The EC “intends to fund the establishment of EU-wide common, interoperable data spaces in strategic sectors. Such spaces aim at overcoming legal and technical barriers to data sharing across organisations, by combining the necessary tools and infrastructures and addressing issues of trust, for example by way of common rules developed for the space. The spaces will include: (i) the deployment of data-sharing tools and platforms; (ii) the creation of data governance frameworks; (iii) improving the availability, quality and interoperability of data – both in domain-specific settings and across sectors. Funding will also support authorities in the Member States in making high value data sets available for reuse in the different common data spaces. The support for data spaces will also cover data processing and computing capacities that comply with essential requirements in terms of environmental performance, security, data protection, interoperability and scalability”. The proposed nine common European data spaces are industrial (manufacturing), Green Deal, mobility, health, financial, energy, agriculture, public administration [to improve transparency and accountability of public spending and spending quality, fighting corruption, to address law enforcement needs and support the effective application of EU law and enable innovative gov tech, reg tech and legal tech applications supporting practitioners as well as other services of public interest] and skills”.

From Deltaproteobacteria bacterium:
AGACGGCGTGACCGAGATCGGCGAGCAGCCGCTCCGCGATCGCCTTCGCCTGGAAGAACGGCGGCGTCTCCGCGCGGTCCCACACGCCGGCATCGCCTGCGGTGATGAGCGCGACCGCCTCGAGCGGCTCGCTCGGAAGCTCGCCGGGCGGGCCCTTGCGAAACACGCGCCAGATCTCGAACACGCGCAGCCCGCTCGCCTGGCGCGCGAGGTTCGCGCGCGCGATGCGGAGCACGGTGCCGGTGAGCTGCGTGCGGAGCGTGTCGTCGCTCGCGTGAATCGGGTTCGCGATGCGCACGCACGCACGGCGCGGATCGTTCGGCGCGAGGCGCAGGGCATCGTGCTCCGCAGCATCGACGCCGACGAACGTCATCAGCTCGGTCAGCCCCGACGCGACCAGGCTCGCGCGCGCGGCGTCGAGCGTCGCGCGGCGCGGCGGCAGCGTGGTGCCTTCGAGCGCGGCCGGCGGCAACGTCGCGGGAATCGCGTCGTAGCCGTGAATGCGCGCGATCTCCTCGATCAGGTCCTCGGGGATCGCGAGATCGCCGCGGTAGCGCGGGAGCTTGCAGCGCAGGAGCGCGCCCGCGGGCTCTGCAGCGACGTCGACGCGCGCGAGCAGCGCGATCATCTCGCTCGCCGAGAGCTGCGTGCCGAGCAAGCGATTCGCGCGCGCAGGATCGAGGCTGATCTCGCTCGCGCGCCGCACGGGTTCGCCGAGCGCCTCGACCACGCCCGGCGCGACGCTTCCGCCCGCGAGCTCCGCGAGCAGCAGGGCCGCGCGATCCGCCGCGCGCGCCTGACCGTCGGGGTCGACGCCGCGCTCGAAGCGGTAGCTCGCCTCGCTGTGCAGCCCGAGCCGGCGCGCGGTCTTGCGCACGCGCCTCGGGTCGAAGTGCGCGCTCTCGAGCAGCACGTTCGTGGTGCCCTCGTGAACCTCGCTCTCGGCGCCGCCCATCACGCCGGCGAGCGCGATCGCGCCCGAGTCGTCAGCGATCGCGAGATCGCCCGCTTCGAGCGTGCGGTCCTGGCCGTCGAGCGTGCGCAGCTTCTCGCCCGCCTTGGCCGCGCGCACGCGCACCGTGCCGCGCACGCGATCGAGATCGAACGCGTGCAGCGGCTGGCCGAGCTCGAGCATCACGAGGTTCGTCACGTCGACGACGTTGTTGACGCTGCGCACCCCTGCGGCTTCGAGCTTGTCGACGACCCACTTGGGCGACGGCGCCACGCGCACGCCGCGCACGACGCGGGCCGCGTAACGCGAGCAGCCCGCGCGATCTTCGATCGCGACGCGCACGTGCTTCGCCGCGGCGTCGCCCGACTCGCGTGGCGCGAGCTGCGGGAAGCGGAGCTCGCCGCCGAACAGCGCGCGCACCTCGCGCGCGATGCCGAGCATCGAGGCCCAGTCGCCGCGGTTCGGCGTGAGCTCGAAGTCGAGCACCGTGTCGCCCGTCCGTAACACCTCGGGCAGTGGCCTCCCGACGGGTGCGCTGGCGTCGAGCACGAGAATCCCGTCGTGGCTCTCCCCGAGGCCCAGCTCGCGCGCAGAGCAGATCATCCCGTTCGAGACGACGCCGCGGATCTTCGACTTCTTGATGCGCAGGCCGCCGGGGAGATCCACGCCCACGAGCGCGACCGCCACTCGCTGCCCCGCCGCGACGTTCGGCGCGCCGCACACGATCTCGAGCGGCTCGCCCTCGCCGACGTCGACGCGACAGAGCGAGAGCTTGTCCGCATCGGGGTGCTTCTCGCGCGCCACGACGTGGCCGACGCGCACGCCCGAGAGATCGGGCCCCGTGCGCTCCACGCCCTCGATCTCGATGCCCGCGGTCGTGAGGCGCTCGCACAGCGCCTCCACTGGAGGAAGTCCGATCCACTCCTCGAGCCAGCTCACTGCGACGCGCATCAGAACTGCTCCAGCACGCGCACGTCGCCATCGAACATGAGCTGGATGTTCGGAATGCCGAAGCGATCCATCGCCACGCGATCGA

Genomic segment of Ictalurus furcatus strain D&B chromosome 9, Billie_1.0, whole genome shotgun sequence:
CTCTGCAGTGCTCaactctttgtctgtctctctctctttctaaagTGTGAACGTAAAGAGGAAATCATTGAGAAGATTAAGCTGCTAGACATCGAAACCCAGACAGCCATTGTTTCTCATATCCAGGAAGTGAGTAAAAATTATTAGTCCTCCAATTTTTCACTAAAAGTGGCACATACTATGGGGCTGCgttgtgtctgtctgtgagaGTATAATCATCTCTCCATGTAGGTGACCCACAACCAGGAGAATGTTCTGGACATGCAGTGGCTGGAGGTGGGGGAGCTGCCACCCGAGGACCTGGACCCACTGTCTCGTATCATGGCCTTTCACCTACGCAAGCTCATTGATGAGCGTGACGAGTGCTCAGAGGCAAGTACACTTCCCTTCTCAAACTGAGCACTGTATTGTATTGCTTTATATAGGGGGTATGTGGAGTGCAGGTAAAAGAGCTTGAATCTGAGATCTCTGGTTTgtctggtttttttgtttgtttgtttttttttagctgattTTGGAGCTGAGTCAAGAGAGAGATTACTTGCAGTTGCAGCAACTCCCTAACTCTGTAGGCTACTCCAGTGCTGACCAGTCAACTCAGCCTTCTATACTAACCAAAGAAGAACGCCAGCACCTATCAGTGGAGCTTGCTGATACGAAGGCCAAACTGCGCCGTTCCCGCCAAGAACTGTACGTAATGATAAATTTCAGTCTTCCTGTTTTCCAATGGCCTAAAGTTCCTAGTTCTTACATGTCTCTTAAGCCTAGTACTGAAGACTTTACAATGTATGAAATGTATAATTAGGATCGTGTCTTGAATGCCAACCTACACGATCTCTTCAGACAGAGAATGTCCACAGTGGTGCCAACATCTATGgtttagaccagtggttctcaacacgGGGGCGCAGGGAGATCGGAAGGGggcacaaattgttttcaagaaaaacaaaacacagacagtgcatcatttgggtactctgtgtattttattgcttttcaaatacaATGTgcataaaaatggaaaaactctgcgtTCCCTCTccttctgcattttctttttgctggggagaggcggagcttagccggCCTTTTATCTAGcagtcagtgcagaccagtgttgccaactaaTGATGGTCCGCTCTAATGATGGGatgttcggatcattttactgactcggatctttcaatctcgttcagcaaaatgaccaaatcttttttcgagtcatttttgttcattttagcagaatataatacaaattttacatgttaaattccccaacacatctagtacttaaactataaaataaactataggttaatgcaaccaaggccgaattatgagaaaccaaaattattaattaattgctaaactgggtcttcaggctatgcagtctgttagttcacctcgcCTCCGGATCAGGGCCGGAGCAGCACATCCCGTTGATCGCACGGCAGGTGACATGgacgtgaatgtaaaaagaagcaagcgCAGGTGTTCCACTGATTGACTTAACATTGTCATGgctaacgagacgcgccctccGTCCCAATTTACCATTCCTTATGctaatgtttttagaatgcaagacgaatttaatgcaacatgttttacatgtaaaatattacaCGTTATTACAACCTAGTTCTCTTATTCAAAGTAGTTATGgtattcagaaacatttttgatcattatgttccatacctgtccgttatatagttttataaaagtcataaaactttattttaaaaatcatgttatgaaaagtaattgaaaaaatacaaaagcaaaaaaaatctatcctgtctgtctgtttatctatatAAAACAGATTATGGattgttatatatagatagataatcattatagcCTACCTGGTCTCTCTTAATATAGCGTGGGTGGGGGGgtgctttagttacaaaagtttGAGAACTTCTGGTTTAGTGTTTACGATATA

In relation to this, a High-Level Expert Group on Business-to-Government Data Sharing notes the potential benefits of data remains untapped “not only because the vast majority of data is in the hands of the private sector, but also because the public sector does not seem ready to realise the full potential of data. Due to organisational, technical and legal obstacles (as well as an overall lack of a data-sharing culture) business-to-government (B2G) data-sharing partnerships are still largely isolated, short-term collaborations”. The expert group therefore recommend establishing national governance structures that support B2G data sharing; promoting data steward functions, introducing pilots for B2G data-sharing collaborations, harmonising B2G data-sharing processes, establishing mechanisms for accountability, transparency and compliance with ethical principles, raising public awareness on the societal benefits of data sharing and fostering a data literate public sector.